It was a challenge to come up with a working solution using the same principles as in the above scripts, but across a much larger address space. This is because IPv6 uses a 128 bit address space, compared to IPv4 being only 32 bits. The scripts above get away with using simple BASH utilities such as awk for doing the necessary IP range splitting with 32 bits but, as I found out, awk is unable to handle numbers which are up in the realms of 64 bits and beyond. So I’ve had to pull various different Linux utilities into play here to achieve this.

In order to handle large numbers up to and beyond 64 bits in magnitude, one has to look at other programming languages and the libraries they offer. After evaluating today’s available languages like Python (which handles large numbers out the box) and PHP (which can only handle large numbers with an additional library installed), I decided to go with Perl. Perl has, on most standard installs, the bignumlibrary that is available and ready to go. This library is transparent and as soon as it is included into a script, all number processing will automatically use it. It has all the necessary operations like bitwise AND that the above scripts make use of. However, when writing the Perl script below, I ran into an inconsistency with the log function whilst using the bignum library and, for anything above 64 bits, bignumalso exhibits major rounding anomalies. To avoid this curveball, I decided to bring the common Linux arbitrary precision calculator bc into play to take over both of these roles. Together, Perl and bc offer the accuracy and speed required to split decimal IP ranges with magnitudes of 64 bits and beyond.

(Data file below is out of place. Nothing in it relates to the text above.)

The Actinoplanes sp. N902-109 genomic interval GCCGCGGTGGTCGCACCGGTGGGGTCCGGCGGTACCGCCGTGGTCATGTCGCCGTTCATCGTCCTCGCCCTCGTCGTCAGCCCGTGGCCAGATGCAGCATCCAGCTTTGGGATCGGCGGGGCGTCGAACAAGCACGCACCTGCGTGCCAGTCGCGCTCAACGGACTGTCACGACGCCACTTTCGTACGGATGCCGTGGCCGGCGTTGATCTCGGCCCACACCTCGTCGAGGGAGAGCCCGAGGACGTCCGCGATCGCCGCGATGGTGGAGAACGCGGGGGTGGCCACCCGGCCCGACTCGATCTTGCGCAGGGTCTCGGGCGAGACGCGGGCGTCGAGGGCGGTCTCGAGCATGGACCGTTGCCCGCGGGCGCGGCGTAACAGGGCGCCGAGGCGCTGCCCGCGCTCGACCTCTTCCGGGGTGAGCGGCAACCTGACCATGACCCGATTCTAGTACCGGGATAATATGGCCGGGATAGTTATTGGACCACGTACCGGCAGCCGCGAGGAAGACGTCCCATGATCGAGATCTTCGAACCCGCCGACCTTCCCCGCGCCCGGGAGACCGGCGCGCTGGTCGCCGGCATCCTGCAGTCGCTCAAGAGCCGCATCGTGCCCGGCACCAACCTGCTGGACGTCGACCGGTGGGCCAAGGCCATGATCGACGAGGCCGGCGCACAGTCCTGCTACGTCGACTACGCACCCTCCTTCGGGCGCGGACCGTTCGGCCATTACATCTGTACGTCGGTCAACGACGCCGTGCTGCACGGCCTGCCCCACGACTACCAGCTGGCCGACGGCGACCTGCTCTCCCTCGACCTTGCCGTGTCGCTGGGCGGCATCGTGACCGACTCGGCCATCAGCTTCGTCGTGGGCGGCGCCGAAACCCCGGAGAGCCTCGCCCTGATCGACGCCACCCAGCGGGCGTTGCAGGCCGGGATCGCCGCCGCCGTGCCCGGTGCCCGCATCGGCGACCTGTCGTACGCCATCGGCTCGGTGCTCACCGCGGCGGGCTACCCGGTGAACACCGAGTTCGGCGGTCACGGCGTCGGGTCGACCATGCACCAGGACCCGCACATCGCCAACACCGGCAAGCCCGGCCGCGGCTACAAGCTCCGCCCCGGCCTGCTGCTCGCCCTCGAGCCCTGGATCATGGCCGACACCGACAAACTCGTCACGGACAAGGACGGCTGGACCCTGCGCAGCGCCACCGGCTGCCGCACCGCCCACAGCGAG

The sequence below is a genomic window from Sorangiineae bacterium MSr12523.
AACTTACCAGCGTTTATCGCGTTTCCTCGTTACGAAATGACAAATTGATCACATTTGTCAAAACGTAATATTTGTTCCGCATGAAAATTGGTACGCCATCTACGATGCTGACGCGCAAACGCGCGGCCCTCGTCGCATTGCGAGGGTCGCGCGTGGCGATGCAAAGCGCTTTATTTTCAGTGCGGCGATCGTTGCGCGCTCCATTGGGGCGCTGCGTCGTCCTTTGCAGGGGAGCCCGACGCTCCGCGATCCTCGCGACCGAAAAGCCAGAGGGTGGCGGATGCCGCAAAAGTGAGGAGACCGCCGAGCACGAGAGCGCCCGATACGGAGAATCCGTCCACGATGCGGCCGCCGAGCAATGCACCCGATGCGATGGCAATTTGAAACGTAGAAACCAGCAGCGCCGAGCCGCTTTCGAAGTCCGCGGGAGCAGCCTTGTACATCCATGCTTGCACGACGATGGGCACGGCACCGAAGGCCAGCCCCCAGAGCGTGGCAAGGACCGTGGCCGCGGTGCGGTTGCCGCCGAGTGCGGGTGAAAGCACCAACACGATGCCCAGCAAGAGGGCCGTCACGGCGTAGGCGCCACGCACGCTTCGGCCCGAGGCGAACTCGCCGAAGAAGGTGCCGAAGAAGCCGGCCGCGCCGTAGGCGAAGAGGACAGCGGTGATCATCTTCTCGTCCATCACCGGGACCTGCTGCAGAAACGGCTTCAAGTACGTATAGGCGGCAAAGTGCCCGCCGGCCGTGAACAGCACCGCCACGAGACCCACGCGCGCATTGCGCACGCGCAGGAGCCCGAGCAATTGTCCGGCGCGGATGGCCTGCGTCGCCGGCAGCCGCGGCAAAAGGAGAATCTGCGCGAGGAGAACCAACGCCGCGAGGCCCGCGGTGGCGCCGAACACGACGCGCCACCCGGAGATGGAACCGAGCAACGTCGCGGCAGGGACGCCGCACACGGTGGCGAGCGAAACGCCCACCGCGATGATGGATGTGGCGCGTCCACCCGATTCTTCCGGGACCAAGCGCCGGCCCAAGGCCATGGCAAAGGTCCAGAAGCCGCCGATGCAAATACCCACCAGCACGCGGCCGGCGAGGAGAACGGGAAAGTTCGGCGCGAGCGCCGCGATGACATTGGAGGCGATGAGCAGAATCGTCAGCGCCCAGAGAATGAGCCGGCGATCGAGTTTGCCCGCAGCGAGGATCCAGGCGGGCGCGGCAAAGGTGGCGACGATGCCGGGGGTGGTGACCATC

So, here are the scripts. The first script is, as before, a standard BASH script (called GeoIPv6.sh). It is much the same as before but rather than piping the filtered grep lines to awk, it pipes them to a newly created Perl script instead. It also contains some further adjustments at the top to download the latest GeoIPv6 CSV file from MaxMind’s servers, as well as an optional pipe of the Perl script output to sed to abbreviate IPv6 addresses to their “double-colon (::) notation” equivalent.

#!/bin/bash

d=http://geolite.maxmind.com/download/geoip/database/
f=$(wget -qT 5 -t 1 -O- $d | egrep -o 'GeoIPv6-[0-9]{8}.csv.gz' | sort -r | head -1)
[ -z "$f" ] && exit 1; [ -f $f ] || wget -T 5 -t 1 $d$f || exit 1

echo -n "Creating CBE (Country,Begin,End) CSV file..."
gunzip -c $f | awk -F " '{print $10","$6","$8}' > cbe.csv
echo -e "DONEnGenerating BIND GeoIPv6.acl file..."

(for c in $(awk -F , '{print $1}' cbe.csv | sort -u)
do
  echo "$c" >&2
  echo "acl "${c}v6" {"
  grep "^$c," cbe.csv | ./GeoIPv6.pl | sed 's (:0)+/ ::/ '
  echo -e "};n"
done) > GeoIPv6.acl

rm -f cbe.csv
echo "DONE"

exit 0

The Perl script I have called GeoIPv6.pl, with the following contents:

#!/usr/bin/perl

use strict;
use bignum;
use IPC::Open2; open2(*BCOUT,*BCIN,'bc -l');

sub rs {
  my ($b,$e) = @_;
  print BCIN "scale=40; l($e-$b+1)/l(2)n";
  my ($l) = split('.',<BCOUT>);
  my $m = 2**128-2**$l;
  my $n = $m & $e;
  if ($n == ($m & $b)) {
    my @x; for (my $p = 112; $p > 0; $p -= 16) {
      print BCIN "scale=0; $b/2^$pn";
      push(@x,<BCOUT>%65536);
    }
    printf "t%x:%x:%x:%x:%x:%x:%x:%x/%u;n",$x[0],$x[1],$x[2],$x[3],$x[4],$x[5],$x[6],$b%65536,128-$l;
  } else {
    rs($b,$n-1); rs($n,$e);
  }
}

while (<STDIN>) {chomp($_); my ($c,$b,$e) = split(',',$_); rs($b,$e)}

This Perl script effectively reads from standard input in precisely the same way as the original awk script does (expecting each line to be in the format of a CBE (Country,Begin,End) CSV file) but, unlikeawk, can perform IP range splitting on 128 bit decimal numbers, printing IPv6 net/mask entries to standard output. Note the use of a dual pipe to the Linux arbitrary precision calculator bc to manage the logarithmic division calculation and also to accurately truncate values before they are passed to the printf function (done by a small for loop that places these entries into an array). Most importantly, note that we must increase the default scale of 20 within bc to at least 40 to be able to accurately cope with the logarithmic division calculation. Observe:

$ echo 'l(2^128-1)/l(2)' | bc -l
128.00000000000000000132
$ echo 'scale=20; l(2^128-1)/l(2)' | bc -l
128.00000000000000000132
$ echo 'scale=39; l(2^128-1)/l(2)' | bc -l
128.000000000000000000000000000000000000088
$ echo 'scale=40; l(2^128-1)/l(2)' | bc -l
127.9999999999999999999999999999999999999956